P53 is transported into the nucleus via an Hsf1-dependent nuclear localization mechanism

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Abstract

Loss of p53 function can occur through disruption of its ability to localize to the nucleus. Previously we showed through characterization a set of mutant cell lines that lacked the ability to import p53 into the nucleus that nuclear translocation of p53 appeared to be mechanistically different from that of the SV40 T-antigen (SV40TAg). Here we extend that work by examining nuclear importation of p53 and SV40TAg using both in vivo and in vitro assays for nuclear localization. We show that disruption of microtubule polymerization using colchicine suppresses nuclear localization of p53 but not of SV40TAg. We also show, for the first time, that the heat shock transcription factor (Hsf1), is required for establishment of the microtubule network in cells and for nuclear localization of p53. In contrast, SV40TAg does not interact with polymerized microtubules suggesting that it is transported into the nucleus through an alternative mechanism. Interestingly, lacking of Hsf1 expression and suppressing Hsf1 by siRNA also made cells more resistant to the cytotoxic effects of paclitaxel. Hence, loss of Hsf1 activity not only suppressed p53 function, but also led to reduced sensitivity to killing by drugs that target microtubules.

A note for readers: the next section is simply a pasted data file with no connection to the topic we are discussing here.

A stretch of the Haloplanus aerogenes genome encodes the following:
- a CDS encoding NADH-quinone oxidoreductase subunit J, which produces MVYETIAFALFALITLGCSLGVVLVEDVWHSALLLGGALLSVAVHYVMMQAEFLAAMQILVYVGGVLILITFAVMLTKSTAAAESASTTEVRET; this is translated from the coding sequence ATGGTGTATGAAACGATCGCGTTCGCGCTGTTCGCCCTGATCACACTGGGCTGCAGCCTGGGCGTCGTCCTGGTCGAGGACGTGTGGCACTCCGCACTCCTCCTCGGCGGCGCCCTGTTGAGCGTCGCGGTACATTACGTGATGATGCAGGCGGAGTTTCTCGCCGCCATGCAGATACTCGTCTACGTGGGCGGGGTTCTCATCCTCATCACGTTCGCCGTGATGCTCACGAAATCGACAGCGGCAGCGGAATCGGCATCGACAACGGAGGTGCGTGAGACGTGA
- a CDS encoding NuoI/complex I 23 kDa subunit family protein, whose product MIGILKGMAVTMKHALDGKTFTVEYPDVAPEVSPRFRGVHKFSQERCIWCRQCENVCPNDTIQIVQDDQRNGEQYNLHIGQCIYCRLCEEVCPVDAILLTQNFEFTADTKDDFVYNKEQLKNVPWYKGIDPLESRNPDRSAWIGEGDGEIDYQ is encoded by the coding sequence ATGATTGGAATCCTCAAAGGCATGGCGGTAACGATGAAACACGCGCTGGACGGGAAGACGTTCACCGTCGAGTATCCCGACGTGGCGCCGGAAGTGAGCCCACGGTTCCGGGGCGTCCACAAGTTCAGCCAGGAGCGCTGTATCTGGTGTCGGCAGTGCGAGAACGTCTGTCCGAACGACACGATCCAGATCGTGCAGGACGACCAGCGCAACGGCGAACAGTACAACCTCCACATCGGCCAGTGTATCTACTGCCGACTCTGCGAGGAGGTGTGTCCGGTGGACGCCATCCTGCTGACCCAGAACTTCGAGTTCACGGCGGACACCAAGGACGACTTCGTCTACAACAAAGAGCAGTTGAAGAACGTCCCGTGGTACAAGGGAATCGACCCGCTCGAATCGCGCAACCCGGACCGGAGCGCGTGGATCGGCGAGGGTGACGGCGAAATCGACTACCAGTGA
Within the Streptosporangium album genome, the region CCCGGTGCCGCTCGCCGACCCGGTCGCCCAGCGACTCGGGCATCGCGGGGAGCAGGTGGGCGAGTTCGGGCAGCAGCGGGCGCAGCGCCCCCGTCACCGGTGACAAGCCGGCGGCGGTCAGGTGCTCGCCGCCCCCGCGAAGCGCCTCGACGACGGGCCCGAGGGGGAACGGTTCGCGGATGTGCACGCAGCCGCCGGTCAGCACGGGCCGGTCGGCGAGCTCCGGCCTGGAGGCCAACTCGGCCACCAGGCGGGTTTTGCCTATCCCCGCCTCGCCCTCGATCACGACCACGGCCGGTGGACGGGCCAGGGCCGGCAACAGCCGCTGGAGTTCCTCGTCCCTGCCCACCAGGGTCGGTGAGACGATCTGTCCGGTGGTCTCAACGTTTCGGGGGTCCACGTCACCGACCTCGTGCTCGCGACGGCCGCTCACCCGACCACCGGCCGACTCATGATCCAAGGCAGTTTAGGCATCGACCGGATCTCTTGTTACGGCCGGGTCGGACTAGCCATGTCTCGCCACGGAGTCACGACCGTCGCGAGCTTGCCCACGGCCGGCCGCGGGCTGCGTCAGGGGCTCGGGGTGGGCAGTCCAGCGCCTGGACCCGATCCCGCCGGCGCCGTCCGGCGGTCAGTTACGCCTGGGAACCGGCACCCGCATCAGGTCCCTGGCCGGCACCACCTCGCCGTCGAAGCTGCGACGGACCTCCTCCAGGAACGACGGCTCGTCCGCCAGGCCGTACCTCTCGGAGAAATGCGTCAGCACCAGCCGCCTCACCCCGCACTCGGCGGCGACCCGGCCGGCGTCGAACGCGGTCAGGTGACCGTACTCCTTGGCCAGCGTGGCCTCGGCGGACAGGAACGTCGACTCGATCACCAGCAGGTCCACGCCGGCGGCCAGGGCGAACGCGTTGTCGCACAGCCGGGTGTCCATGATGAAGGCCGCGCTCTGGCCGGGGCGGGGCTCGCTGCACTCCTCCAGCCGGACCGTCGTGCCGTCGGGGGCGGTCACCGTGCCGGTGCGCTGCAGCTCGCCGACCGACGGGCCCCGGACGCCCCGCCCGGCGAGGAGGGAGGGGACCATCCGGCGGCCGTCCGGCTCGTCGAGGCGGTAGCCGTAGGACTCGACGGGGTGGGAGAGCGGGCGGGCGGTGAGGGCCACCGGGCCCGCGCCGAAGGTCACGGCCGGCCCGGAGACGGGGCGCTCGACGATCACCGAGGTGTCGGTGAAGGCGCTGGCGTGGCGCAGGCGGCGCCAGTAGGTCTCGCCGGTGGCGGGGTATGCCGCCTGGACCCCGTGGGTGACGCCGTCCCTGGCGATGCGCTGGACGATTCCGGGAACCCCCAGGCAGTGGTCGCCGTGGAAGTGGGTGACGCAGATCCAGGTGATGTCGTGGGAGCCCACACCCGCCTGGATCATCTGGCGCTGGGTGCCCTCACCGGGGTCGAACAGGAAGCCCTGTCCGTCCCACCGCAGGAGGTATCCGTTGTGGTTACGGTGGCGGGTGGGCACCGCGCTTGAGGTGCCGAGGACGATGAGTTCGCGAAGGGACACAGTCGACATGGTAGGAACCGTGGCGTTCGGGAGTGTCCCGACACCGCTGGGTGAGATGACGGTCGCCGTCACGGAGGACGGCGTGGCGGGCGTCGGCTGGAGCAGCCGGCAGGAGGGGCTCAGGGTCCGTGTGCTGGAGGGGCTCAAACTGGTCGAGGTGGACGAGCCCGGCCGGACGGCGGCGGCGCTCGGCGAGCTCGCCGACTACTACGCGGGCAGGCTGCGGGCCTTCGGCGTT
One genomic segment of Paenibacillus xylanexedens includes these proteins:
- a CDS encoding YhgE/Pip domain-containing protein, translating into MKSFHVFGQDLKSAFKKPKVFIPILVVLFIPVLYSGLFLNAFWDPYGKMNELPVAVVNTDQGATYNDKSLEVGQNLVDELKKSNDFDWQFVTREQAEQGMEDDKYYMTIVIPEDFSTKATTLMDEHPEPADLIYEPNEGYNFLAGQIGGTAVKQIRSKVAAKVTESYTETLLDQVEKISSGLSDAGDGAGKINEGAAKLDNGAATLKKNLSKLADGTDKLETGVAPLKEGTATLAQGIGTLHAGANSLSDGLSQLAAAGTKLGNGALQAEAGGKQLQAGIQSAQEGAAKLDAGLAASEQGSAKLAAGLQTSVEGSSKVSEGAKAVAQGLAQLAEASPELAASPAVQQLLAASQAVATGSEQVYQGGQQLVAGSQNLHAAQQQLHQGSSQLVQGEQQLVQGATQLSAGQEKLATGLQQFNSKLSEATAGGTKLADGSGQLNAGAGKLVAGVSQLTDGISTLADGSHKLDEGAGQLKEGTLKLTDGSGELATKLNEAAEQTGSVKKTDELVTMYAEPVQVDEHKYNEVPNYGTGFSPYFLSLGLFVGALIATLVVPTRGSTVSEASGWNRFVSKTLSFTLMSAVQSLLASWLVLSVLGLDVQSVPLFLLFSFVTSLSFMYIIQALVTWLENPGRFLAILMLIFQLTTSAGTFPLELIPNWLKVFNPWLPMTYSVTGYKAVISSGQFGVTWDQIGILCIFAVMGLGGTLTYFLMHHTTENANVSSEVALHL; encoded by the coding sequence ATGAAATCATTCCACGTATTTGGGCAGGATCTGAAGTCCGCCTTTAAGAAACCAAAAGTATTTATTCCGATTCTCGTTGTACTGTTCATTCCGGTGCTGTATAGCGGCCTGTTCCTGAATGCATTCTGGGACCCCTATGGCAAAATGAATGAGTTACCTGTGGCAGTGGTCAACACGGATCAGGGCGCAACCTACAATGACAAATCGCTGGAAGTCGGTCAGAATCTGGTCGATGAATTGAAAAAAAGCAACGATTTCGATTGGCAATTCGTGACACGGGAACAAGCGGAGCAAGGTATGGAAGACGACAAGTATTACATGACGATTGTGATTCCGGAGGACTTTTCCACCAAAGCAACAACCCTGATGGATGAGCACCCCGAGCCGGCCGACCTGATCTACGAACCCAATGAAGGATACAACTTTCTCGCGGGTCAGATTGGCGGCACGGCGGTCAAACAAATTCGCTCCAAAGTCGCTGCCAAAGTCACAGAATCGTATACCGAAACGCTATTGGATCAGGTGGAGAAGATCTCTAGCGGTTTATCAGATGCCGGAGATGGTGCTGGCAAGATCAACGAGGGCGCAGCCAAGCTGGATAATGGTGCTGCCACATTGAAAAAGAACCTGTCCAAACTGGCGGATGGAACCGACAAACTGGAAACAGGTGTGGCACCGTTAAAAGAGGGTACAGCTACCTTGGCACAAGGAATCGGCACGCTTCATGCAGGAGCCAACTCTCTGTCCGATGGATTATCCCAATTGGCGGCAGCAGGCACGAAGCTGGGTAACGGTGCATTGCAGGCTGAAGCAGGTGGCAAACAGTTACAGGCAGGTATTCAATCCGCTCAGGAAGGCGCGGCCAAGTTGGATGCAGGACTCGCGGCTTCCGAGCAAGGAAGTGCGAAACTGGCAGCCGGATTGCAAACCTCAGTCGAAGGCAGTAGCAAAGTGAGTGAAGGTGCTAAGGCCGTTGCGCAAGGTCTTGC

Original languageEnglish (US)
Pages (from-to)143-152
Number of pages10
JournalMolecular Carcinogenesis
Volume50
Issue number2
DOIs
StatePublished - Feb 2011

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Polyomavirus Transforming Antigens
Microtubules
Colchicine
Paclitaxel
Polymerization
Small Interfering RNA
Cell Line
Pharmaceutical Preparations

Keywords

  • Heat shock factor
  • Hsf1
  • Microtubules
  • Nuclear localization
  • P53

ASJC Scopus subject areas

  • Cancer Research
  • Molecular Biology

Cite this

P53 is transported into the nucleus via an Hsf1-dependent nuclear localization mechanism. / Li, Qiang; Martinez, Jesse D.

In: Molecular Carcinogenesis, Vol. 50, No. 2, 02.2011, p. 143-152.

Research output: Contribution to journalArticle

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